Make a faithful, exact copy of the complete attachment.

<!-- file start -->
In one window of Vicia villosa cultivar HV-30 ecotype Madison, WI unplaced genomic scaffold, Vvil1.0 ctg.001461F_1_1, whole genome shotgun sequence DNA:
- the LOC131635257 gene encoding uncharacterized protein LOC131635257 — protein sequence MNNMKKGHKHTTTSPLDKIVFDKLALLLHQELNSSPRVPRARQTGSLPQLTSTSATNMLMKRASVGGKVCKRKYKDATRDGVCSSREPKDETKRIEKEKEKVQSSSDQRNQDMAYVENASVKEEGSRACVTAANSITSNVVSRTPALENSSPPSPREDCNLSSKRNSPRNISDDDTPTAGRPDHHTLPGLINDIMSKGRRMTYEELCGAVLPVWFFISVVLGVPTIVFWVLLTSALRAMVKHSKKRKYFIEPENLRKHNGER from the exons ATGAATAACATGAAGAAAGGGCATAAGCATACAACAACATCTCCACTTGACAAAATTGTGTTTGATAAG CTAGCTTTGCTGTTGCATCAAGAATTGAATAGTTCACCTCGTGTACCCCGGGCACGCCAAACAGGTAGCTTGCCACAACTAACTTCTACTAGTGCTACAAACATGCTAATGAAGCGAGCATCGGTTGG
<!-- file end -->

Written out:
In one window of Vicia villosa cultivar HV-30 ecotype Madison, WI unplaced genomic scaffold, Vvil1.0 ctg.001461F_1_1, whole genome shotgun sequence DNA:
- the LOC131635257 gene encoding uncharacterized protein LOC131635257 — protein sequence MNNMKKGHKHTTTSPLDKIVFDKLALLLHQELNSSPRVPRARQTGSLPQLTSTSATNMLMKRASVGGKVCKRKYKDATRDGVCSSREPKDETKRIEKEKEKVQSSSDQRNQDMAYVENASVKEEGSRACVTAANSITSNVVSRTPALENSSPPSPREDCNLSSKRNSPRNISDDDTPTAGRPDHHTLPGLINDIMSKGRRMTYEELCGAVLPVWFFISVVLGVPTIVFWVLLTSALRAMVKHSKKRKYFIEPENLRKHNGER from the exons ATGAATAACATGAAGAAAGGGCATAAGCATACAACAACATCTCCACTTGACAAAATTGTGTTTGATAAG CTAGCTTTGCTGTTGCATCAAGAATTGAATAGTTCACCTCGTGTACCCCGGGCACGCCAAACAGGTAGCTTGCCACAACTAACTTCTACTAGTGCTACAAACATGCTAATGAAGCGAGCATCGGTTGG